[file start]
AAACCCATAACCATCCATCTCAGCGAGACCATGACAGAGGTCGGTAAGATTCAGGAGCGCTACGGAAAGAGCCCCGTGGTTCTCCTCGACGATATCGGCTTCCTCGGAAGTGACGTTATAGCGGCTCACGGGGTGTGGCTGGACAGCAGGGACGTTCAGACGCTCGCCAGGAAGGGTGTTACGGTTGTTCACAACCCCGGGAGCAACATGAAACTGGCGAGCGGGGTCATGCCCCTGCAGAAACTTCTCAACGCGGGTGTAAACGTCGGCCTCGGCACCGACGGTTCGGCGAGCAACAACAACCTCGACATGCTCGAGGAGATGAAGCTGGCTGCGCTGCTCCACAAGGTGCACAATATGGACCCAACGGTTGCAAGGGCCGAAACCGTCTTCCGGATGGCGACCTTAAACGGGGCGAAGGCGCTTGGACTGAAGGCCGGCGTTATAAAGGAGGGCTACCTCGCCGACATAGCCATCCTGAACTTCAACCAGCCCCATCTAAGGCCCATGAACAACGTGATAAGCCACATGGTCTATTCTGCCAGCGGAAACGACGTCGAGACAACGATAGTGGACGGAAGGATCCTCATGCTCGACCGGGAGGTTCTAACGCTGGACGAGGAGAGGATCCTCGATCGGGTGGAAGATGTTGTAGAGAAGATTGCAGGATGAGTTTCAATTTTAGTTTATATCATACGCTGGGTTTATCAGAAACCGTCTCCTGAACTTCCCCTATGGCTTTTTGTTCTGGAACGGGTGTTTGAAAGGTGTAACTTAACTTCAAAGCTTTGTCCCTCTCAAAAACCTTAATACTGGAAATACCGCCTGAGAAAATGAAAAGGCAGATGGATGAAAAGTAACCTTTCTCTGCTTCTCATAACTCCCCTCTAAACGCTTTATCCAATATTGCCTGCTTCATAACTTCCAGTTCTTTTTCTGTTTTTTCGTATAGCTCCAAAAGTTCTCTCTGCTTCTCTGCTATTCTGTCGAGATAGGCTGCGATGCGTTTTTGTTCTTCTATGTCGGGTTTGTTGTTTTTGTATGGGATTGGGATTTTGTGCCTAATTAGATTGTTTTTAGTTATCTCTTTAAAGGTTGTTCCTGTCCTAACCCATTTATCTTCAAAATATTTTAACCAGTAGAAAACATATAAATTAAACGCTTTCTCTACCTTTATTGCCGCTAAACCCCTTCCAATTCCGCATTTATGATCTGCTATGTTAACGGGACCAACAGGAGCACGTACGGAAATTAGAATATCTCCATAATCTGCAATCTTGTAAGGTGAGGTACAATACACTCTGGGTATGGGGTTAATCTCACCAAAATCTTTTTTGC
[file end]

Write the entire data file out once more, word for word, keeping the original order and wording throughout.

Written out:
AAACCCATAACCATCCATCTCAGCGAGACCATGACAGAGGTCGGTAAGATTCAGGAGCGCTACGGAAAGAGCCCCGTGGTTCTCCTCGACGATATCGGCTTCCTCGGAAGTGACGTTATAGCGGCTCACGGGGTGTGGCTGGACAGCAGGGACGTTCAGACGCTCGCCAGGAAGGGTGTTACGGTTGTTCACAACCCCGGGAGCAACATGAAACTGGCGAGCGGGGTCATGCCCCTGCAGAAACTTCTCAACGCGGGTGTAAACGTCGGCCTCGGCACCGACGGTTCGGCGAGCAACAACAACCTCGACATGCTCGAGGAGATGAAGCTGGCTGCGCTGCTCCACAAGGTGCACAATATGGACCCAACGGTTGCAAGGGCCGAAACCGTCTTCCGGATGGCGACCTTAAACGGGGCGAAGGCGCTTGGACTGAAGGCCGGCGTTATAAAGGAGGGCTACCTCGCCGACATAGCCATCCTGAACTTCAACCAGCCCCATCTAAGGCCCATGAACAACGTGATAAGCCACATGGTCTATTCTGCCAGCGGAAACGACGTCGAGACAACGATAGTGGACGGAAGGATCCTCATGCTCGACCGGGAGGTTCTAACGCTGGACGAGGAGAGGATCCTCGATCGGGTGGAAGATGTTGTAGAGAAGATTGCAGGATGAGTTTCAATTTTAGTTTATATCATACGCTGGGTTTATCAGAAACCGTCTCCTGAACTTCCCCTATGGCTTTTTGTTCTGGAACGGGTGTTTGAAAGGTGTAACTTAACTTCAAAGCTTTGTCCCTCTCAAAAACCTTAATACTGGAAATACCGCCTGAGAAAATGAAAAGGCAGATGGATGAAAAGTAACCTTTCTCTGCTTCTCATAACTCCCCTCTAAACGCTTTATCCAATATTGCCTGCTTCATAACTTCCAGTTCTTTTTCTGTTTTTTCGTATAGCTCCAAAAGTTCTCTCTGCTTCTCTGCTATTCTGTCGAGATAGGCTGCGATGCGTTTTTGTTCTTCTATGTCGGGTTTGTTGTTTTTGTATGGGATTGGGATTTTGTGCCTAATTAGATTGTTTTTAGTTATCTCTTTAAAGGTTGTTCCTGTCCTAACCCATTTATCTTCAAAATATTTTAACCAGTAGAAAACATATAAATTAAACGCTTTCTCTACCTTTATTGCCGCTAAACCCCTTCCAATTCCGCATTTATGATCTGCTATGTTAACGGGACCAACAGGAGCACGTACGGAAATTAGAATATCTCCATAATCTGCAATCTTGTAAGGTGAGGTACAATACACTCTGGGTATGGGGTTAATCTCACCAAAATCTTTTTTGC